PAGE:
## Dissertation Index

Author: Jacobus, Enoch S. A.
Title: A New Geometric Model and Methodology for Understanding Parsimonious Seventh-Sonority Pitch-Class Space
Institution: University of Kentucky
Begun: May 2011
Completed: October 2012
Abstract: Parsimonious voice leading is a term, first used by Richard Cohn, to describe non-diatonic motion among triads that will preserve as many common tones as possible, while limiting the distance traveled by the voice that does move to a tone or, better yet, a semitone. Some scholars have applied these principles to seventh chords, laying the groundwork for this study, which strives toward a reasonably comprehensive, usable model for musical analysis. Rather than emphasizing mathematical proofs, as a number of approaches have done, this study relies on two- and three-dimensional geometric visualizations and spatial analogies to describe pitch-class and harmonic relationships. These geometric realizations are based on the organization of the neo-Riemannian Tonnetz, but they expand and apply the organizational principles of the Tonnetz to seventh sonorities. It allows for the descriptive “mapping” or prescriptive “navigation” of harmonic paths through a defined space. The viability of the theoretical model is examined in analyses of passages from the repertoire of Frédéric Chopin. These passages exhibit a harmonic syntax that is often difficult to analyze as anything other than “tonally unstable” or “transitional.” This study seeks to analyze these passages in terms of what they are, rather than what they are not. Keywords: Neo-Riemannian Theory, Seventh Chords, Parsimonious, Pitch-Class Space, Tonnetz, Chopin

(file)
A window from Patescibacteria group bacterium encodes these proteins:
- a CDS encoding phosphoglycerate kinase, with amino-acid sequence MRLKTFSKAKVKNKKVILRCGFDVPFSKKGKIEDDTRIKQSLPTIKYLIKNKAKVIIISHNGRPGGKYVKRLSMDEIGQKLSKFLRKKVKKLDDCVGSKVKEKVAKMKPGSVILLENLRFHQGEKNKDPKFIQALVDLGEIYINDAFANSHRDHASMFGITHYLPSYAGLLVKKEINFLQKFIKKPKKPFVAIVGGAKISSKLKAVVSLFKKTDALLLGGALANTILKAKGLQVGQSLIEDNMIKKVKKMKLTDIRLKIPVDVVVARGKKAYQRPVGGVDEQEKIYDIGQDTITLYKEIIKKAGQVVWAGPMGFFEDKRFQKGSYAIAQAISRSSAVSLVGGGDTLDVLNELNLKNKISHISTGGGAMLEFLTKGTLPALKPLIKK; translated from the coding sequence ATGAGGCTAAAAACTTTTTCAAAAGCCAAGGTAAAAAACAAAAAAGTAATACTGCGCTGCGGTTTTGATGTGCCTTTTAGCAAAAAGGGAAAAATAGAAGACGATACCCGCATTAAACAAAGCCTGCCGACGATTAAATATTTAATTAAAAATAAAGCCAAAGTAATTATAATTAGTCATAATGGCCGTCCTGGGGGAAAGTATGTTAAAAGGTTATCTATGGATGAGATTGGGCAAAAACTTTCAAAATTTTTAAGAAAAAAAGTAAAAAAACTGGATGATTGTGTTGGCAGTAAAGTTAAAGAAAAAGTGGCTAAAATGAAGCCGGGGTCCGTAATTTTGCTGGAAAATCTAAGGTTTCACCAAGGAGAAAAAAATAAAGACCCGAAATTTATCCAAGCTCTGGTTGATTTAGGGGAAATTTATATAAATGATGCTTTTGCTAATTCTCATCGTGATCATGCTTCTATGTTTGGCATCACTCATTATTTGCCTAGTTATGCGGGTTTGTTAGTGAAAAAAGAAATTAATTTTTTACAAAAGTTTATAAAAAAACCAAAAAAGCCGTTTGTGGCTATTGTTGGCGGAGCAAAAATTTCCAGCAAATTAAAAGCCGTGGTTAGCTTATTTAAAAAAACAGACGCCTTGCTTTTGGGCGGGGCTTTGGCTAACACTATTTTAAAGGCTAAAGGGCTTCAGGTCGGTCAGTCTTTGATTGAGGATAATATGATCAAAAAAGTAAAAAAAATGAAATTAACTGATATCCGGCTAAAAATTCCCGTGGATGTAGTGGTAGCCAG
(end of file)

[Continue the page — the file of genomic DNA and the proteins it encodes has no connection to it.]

TOC: I. Front Matter A. Acknowledgements B. List of Tables C. List of Figures D. List of Musical Examples E. List of Files II. Chapter 1: Scholarly Context A. Introduction B. Historical Perspective C. Neo-Riemannian Theory 1. Abstraction 2. Exclusion 3. Speculation 4. Other 5. Conclusion III. Chapter 2: Conceptual Dichotomies A. Parsimony vs. Extravagance B. Horizontality vs. Verticality C. Extrapolation vs. Interaction 1. Extrapolation 2. Interaction IV. Chapter 3: Theoretical Methodology A. Introduction B. Sonority Geometries C. Sonority Networks in Two Dimensions D. Sonority Networks in Three Dimensions V. Chapter 4: Analytical Applications A. Introduction B. Chopin, Mazurka, Op. 7, No. 2 C. Chopin, Mazurka, Op. 68, No. 4 D. Chopin, Prelude, Op. 28, No. 4 E. Chopin, Prelude, Op. 28, No. 6 F. Chopin, Nocturne, Op. 27, No. 2 G. Wagner, Prelude to Act I, Tristan und Isolde VI. Chapter 5: Conclusions and Further Research A. ￼Introduction B. Examination of Non-Contiguous and Deeper-Level Structures C. Exploration of Other Composers’ Approaches D. Integration of Triadic Structures into the Lattice E. Prescription for Composition and Improvisation F. Summary VII. Back Matter A. Appendix B. Bibliography C. Vita Contact: enochobus@gmail.com, 859.537.6660 |